What you need is a mindset change. Think about how you can live with less. Cut back wherever you can. If you stick to the plan, you should be able to free yourself from financial hardship.

DEAR HARRIETTE: I was talking to a colleague, and we were bragging about our children -- something that many parents do for small talk. I was saying something upbeat about my daughter when she revealed that her daughter was having a difficult childhood in part because she and her husband were going through a nasty divorce during that time. I listened and stopped talking about my life, which sounded idyllic in comparison.

What should you do when you discover that somebody you are talking to has suffered a lot more than you or your family? I wasn't competing with this woman about our children, but it ended up feeling uncomfortable since her story was so heavy. What do you do in an awkward situation like that? -- Making Comparisons

DEAR MAKING COMPARISONS: In the natural course of conversation, you are bound to learn things about the people with whom you are speaking. Sometimes that information will be more intense, or emotional, or otherwise difficult than yours. That's fine.

If you are paying attention, then you should read the moment. In some instances, like the one you described, you may want to give the person space to tell her story. In other instances, if the conversation gets too heavy, you may want to change the subject, not necessarily to your family but to some neutral ground where you and the person and others who may be in earshot can get back to a more stable base.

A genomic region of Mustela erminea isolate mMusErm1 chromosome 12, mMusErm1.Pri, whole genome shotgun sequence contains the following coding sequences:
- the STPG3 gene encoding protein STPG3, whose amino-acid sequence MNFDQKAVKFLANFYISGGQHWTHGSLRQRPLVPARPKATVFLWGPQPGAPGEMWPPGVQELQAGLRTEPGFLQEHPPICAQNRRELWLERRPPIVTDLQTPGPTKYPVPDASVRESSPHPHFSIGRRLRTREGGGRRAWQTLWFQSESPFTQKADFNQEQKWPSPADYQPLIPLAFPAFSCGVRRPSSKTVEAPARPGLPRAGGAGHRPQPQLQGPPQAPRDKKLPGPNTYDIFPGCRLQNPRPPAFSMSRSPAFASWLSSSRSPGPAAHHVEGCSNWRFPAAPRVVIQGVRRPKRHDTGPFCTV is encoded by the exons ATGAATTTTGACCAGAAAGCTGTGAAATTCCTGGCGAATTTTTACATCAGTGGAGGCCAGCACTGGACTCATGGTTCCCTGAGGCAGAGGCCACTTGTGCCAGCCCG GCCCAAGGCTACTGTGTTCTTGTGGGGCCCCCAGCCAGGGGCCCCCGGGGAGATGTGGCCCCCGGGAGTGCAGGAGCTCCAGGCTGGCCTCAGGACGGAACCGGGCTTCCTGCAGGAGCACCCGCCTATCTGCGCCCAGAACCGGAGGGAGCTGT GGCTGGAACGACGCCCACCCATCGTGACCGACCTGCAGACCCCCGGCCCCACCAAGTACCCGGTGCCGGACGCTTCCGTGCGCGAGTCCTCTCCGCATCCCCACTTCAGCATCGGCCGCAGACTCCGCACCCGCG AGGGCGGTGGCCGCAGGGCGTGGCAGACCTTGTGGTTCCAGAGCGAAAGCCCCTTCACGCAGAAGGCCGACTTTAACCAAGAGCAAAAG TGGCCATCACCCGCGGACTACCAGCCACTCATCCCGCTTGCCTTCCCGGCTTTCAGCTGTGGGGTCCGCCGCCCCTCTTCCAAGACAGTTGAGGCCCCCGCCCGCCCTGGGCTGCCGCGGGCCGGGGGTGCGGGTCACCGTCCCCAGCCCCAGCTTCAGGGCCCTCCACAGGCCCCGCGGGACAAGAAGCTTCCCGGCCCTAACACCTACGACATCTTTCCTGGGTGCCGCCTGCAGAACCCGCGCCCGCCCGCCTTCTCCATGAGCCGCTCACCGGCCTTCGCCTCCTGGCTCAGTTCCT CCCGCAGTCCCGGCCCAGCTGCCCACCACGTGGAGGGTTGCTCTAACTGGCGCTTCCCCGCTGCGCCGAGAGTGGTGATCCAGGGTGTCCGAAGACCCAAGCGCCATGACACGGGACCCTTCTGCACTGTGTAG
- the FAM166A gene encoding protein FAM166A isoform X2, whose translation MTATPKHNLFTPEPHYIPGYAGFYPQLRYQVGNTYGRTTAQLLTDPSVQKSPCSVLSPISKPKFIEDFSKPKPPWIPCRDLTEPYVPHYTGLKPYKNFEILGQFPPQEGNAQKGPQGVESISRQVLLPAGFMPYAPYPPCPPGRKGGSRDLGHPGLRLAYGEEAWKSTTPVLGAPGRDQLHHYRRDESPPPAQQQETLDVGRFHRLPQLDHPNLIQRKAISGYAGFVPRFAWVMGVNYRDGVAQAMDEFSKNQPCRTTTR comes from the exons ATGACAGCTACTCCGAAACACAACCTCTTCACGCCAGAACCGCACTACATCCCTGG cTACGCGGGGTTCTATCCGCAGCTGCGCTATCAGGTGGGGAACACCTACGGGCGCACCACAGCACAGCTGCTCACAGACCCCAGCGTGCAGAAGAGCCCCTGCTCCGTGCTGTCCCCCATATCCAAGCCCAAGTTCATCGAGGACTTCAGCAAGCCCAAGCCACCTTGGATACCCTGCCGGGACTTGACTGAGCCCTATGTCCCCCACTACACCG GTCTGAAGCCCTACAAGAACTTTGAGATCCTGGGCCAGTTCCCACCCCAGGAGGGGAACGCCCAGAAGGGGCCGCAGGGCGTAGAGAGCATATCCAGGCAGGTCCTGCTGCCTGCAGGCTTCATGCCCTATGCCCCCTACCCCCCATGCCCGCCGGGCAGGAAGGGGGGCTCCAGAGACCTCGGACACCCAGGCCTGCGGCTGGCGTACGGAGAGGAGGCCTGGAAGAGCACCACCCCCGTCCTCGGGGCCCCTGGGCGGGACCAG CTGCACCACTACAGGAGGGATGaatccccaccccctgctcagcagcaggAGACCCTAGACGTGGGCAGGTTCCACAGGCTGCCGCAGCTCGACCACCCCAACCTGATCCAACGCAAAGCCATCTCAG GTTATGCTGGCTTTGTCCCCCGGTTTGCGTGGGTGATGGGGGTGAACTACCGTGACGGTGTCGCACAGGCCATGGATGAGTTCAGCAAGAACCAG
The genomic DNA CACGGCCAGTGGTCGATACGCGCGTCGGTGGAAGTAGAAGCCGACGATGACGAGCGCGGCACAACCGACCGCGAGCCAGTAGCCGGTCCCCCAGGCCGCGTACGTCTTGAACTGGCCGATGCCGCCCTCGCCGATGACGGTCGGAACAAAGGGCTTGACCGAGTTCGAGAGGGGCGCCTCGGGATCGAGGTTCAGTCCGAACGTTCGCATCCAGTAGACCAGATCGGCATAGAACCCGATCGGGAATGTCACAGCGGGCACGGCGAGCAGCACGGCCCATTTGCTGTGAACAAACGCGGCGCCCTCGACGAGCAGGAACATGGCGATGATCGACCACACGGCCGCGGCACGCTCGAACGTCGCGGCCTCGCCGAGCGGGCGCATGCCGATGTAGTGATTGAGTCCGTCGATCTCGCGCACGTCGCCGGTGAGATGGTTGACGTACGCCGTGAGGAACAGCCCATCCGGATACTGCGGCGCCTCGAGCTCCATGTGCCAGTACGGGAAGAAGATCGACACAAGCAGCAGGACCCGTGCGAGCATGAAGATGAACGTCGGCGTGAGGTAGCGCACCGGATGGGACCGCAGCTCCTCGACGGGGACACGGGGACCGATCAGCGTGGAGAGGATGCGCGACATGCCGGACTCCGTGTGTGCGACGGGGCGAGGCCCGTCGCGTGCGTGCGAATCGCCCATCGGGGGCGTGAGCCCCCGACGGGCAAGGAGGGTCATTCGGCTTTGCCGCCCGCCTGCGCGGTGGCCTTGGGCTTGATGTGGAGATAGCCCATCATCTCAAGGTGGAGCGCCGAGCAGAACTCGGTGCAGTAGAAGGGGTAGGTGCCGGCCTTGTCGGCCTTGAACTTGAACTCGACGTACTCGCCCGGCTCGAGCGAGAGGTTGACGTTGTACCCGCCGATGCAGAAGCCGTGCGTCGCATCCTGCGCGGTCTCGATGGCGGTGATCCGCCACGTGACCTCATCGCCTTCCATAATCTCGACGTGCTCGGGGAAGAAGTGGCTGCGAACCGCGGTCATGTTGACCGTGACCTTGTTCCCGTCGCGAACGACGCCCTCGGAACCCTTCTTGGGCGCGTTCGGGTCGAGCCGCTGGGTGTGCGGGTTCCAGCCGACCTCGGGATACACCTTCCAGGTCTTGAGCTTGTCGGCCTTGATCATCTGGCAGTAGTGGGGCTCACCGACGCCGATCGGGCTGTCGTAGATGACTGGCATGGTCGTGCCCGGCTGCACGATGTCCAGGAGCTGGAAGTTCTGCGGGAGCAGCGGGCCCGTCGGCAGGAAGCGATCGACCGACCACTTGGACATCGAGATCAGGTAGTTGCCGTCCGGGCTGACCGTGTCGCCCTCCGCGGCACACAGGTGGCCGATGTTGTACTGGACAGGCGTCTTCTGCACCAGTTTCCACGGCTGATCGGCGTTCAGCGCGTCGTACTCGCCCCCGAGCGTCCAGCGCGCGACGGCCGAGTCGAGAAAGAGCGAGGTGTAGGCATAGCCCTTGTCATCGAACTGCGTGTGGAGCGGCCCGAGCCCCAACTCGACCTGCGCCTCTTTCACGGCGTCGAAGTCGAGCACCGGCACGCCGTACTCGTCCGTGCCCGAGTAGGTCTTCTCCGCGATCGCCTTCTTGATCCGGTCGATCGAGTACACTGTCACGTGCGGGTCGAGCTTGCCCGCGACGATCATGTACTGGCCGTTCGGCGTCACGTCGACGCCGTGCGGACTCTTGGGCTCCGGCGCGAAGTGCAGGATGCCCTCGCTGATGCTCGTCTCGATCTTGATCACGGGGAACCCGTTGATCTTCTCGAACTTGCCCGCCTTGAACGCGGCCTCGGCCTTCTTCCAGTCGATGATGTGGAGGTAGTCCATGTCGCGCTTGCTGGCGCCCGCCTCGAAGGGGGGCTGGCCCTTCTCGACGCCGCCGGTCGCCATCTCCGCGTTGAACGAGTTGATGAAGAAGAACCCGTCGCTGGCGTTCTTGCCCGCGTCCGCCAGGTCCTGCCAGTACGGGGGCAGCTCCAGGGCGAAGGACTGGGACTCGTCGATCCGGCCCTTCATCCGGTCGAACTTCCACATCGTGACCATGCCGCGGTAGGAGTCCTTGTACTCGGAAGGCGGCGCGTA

DEAR HARRIETTE: When I travel on business, it is often with another colleague. We typically eat our meals together in between meetings, but we have to file separate expense reports. In the interest of time, I often buy my colleague a coffee or other breakfast items. I used to include these things on my expense report, but the accounting office is getting stricter. I told my colleague that now he has to pay for his own coffee and even gave him the receipt for one that I picked up for him. He did not reimburse me. I don't want to make a big deal out of this, but I also do not intend to pay for his food. How can I get him to understand that he has to cover his own expenses? -- No More Coffee

DEAR NO MORE COFFEE: This one is easy, even if it may feel awkward. Stop buying your colleague coffee, snacks or whatever else you used to purchase. You set the tone for this, by the way, by making these purchases and expensing them yourself. He probably isn't fully aware of the impact of him not picking up his own tab. Nonetheless, if you stop buying his food items, he won't have them anymore, and it will be jarring. Tell him that you will pick them up if he gives you the money in advance. Otherwise, he has to make the purchases himself. Company rules.

DEAR HARRIETTE: I was feeling really down the other day, and I told one of my good friends that I sometimes think I am worth more dead than alive. I said it because I bought a sizable insurance policy after my daughter was born. I don't mean to sound morbid, but when I am struggling to pay for food and worried sick about everything, I remember that my daughter gets $1 million when I'm gone. That said, I'm not thinking about offing myself. I guess I hold onto that fact in case I never get my finances together. Anyway, my friend now calls me every week worried I'm going to do something rash. I am not. How can I calm her down? -- Not Suicidal

DEAR NOT SUICIDAL: You may not consider yourself suicidal, but you are not in a healthy frame of mind. Your friend, who cares about you, is right to check in to make sure that you are not teetering on the edge of taking your life. The dangle of the $1 million for your daughter is a hefty lure that could become more attractive if your circumstances grow direr.